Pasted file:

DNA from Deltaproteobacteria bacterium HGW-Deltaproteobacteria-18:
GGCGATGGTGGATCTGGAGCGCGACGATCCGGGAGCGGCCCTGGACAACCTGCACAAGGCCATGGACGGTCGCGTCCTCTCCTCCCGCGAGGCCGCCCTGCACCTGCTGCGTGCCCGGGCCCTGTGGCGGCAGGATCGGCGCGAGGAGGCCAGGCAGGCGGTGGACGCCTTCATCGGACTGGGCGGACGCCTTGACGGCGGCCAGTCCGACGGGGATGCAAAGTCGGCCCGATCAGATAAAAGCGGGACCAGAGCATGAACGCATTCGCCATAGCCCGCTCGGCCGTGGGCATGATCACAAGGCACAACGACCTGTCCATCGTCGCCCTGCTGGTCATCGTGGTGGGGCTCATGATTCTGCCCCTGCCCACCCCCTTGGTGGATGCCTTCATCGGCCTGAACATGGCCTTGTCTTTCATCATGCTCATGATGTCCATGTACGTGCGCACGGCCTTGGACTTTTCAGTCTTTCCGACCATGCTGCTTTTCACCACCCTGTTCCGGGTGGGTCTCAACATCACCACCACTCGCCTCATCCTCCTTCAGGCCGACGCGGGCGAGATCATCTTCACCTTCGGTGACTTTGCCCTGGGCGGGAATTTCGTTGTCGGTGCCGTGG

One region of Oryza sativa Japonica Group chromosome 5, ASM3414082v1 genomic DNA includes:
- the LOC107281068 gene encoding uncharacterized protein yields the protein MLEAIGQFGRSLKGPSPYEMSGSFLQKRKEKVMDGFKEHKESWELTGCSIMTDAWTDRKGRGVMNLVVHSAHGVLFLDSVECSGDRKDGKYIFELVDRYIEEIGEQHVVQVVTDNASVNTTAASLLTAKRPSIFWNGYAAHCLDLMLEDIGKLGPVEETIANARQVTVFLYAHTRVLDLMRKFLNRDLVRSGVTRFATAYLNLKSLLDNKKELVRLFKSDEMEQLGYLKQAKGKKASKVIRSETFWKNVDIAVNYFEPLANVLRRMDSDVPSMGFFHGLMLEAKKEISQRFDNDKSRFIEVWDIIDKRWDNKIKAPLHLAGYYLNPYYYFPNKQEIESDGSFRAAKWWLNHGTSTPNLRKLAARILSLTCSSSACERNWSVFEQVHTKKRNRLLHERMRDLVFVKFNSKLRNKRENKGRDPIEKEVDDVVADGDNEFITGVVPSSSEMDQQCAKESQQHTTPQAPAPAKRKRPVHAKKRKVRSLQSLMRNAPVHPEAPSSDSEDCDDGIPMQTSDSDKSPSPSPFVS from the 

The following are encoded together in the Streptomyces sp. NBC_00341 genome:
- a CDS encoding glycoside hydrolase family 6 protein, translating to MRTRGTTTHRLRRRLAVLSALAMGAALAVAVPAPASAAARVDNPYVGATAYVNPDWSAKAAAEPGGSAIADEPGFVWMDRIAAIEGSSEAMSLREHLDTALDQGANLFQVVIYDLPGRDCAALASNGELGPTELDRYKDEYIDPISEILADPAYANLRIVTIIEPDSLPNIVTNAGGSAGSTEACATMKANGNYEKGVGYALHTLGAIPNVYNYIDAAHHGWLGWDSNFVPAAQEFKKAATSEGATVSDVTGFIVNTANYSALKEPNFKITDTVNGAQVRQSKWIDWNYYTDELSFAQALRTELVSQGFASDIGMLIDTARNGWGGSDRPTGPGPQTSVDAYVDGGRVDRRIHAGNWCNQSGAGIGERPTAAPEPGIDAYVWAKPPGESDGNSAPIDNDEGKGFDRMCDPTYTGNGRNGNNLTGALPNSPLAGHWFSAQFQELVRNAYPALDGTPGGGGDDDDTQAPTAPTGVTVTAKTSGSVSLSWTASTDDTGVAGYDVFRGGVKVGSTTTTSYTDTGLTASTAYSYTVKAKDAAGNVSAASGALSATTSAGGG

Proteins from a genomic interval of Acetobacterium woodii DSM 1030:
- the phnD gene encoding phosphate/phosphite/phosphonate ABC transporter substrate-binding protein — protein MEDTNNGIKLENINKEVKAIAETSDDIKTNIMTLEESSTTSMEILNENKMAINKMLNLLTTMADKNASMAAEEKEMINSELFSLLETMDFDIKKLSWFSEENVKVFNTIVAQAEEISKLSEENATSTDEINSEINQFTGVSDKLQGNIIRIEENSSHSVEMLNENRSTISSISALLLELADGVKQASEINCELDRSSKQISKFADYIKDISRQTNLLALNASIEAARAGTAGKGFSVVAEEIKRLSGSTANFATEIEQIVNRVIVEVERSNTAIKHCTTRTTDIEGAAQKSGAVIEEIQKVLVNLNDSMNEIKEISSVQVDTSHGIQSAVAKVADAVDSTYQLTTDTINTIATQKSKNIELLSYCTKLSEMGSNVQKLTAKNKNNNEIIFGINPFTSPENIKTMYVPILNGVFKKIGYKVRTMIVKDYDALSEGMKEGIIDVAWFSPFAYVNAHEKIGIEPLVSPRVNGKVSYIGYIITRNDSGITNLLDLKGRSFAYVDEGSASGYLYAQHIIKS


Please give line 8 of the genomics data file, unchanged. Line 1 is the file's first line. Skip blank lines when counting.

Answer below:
- the phnD gene encoding phosphate/phosphite/phosphonate ABC transporter substrate-binding protein — protein MEDTNNGIKLENINKEVKAIAETSDDIKTNIMTLEESSTTSMEILNENKMAINKMLNLLTTMADKNASMAAEEKEMINSELFSLLETMDFDIKKLSWFSEENVKVFNTIVAQAEEISKLSEENATSTDEINSEINQFTGVSDKLQGNIIRIEENSSHSVEMLNENRSTISSISALLLELADGVKQASEINCELDRSSKQISKFADYIKDISRQTNLLALNASIEAARAGTAGKGFSVVAEEIKRLSGSTANFATEIEQIVNRVIVEVERSNTAIKHCTTRTTDIEGAAQKSGAVIEEIQKVLVNLNDSMNEIKEISSVQVDTSHGIQSAVAKVADAVDSTYQLTTDTINTIATQKSKNIELLSYCTKLSEMGSNVQKLTAKNKNNNEIIFGINPFTSPENIKTMYVPILNGVFKKIGYKVRTMIVKDYDALSEGMKEGIIDVAWFSPFAYVNAHEKIGIEPLVSPRVNGKVSYIGYIITRNDSGITNLLDLKGRSFAYVDEGSASGYLYAQHIIKS